Time is relative. As Wikipedia puts it, time is used to sequence events, to compare the durations of events and the intervals between them, and to quantify rates of change such as the motions of objects. In addition, the temporal position of events with respect to the transitory present is continually changing.
In the old days, let’s say, 188 years ago, in 1824, people here in Mallorca could on the whole not read nor write. Education was a privilege of the upper class then, of land owners and the landed gentry. Likewise with time keeping. Only the church and nobility needed to know what hour of the day it was at any given moment. The common man in the street would structure his year by the saints; today, July 14th, for instance, would be the day of Sant Camilo (Saint Camillus de Lellis). The hours of the day, as far as the farmer was concerned, would be governed by the position of the sun; daybreak would mean that animals wanted to be fed. Other than that, it was important to know when it was time for church mass; but for that one could rely on the church bells to be rung.
I can’t tell you more about the origin of sundials here in Mallorca except to say that they always counted the hours from sunrise to sunset, from dawn to dusk. Nighttime was for sleeping.
Irreparabile tempus. Time can not be recovered.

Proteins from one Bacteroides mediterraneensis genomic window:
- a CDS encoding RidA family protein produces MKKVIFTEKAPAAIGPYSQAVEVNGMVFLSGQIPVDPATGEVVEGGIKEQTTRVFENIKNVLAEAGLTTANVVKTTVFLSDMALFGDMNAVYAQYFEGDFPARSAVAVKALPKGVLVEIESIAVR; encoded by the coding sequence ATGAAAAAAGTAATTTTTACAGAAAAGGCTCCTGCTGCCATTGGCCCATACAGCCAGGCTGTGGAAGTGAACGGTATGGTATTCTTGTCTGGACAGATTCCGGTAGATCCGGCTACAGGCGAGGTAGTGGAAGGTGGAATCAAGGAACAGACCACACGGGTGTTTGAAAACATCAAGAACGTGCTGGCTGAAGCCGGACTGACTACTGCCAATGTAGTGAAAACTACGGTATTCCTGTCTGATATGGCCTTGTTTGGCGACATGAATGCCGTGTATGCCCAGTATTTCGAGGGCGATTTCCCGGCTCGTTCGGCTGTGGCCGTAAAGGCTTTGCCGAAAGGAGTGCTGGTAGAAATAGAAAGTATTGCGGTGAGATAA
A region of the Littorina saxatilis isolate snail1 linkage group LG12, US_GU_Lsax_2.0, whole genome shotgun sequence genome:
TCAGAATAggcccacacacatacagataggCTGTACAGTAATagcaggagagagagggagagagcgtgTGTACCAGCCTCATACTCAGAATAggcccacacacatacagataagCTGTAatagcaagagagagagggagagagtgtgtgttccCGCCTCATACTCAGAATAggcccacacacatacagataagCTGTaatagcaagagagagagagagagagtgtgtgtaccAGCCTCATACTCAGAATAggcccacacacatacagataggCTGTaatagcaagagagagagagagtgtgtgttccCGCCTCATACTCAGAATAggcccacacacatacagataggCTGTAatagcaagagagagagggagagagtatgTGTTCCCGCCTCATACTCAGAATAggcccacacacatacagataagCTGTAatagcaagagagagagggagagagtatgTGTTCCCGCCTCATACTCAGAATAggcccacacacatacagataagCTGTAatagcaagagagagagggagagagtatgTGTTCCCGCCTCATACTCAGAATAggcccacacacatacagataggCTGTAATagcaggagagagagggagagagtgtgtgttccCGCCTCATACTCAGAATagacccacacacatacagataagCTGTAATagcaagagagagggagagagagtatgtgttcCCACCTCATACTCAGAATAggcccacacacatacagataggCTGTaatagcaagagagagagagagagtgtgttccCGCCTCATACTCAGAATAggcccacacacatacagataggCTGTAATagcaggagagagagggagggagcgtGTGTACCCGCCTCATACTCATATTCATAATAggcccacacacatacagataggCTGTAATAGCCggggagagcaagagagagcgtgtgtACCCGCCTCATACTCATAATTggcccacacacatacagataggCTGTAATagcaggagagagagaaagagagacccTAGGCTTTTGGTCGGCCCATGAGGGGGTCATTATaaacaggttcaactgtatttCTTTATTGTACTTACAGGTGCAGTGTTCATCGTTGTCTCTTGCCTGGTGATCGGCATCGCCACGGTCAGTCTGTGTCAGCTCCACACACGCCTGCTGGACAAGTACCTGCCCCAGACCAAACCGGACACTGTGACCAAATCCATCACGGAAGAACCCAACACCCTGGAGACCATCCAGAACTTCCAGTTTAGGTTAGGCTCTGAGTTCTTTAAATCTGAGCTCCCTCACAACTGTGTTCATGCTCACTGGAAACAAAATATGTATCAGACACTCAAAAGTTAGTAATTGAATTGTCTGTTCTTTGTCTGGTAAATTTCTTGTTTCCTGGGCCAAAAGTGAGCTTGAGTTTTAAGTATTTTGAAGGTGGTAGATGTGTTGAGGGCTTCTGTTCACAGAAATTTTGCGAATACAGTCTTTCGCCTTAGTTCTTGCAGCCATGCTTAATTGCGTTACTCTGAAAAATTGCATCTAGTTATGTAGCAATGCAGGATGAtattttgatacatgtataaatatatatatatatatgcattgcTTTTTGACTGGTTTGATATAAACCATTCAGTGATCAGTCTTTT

The photo was taken in Manacor, Mallorca, Baleares, Spain. The date: July 13th, 2012. The time was 17:31:43
As good an explanation of ‘the meaning of time’ as I have read.
Since retiring to Mallorca earlier this year I have come to the view that time starts late and passes faster here. I rise every day to a view of our ‘smiley mountain’ (Son Fe, near Alcudia), a cup of fresh coffee and a nose at the ‘Mallorca Daily Photo Blog’ following which the ‘faster Mallorcan time’ starts.
Perhaps you could also answer the other question that has been puzzling me. What is the meaning of Life?
According to the best computer in the Universe
Ref: Hitchhiker’s Guide to the Galaxy, Douglas Adams
Having learnt that years ago, I can agree on all your other reflections, Mick, except the need to change Santa Fe to Na Burguesa, being located on the south side.
i truly admire the work you are doing. i follow your articles and love what you have to say. you’ve already made a difference.
This post reminded me of Virginia Woolf’s reflections on the notion of time in Orlando: “An hour, once it lodges in the queer element of the human spirit, may be stretched to fifty or a hundred times its clock length; on the other hand, an hour may be accurately represented on the timepiece of the mind by one second. This extraordinary discrepancy between time on the clock and time in the mind is less known than it should be and deserves fuller investigation.”
Somehow the meaning of life and the meaning of time are interchangeable. Life is about how we approach time.
Irreparabile tempus, yes, but the mind can recapture and recover anything. “Time can not be recovered” is valid only for time on the clock. For time on the mind is eternal as long as the mind is not ticking it away. What the clocks say is not of any big importance. The peasants who did not know what was the time must be the ones who made the most of it.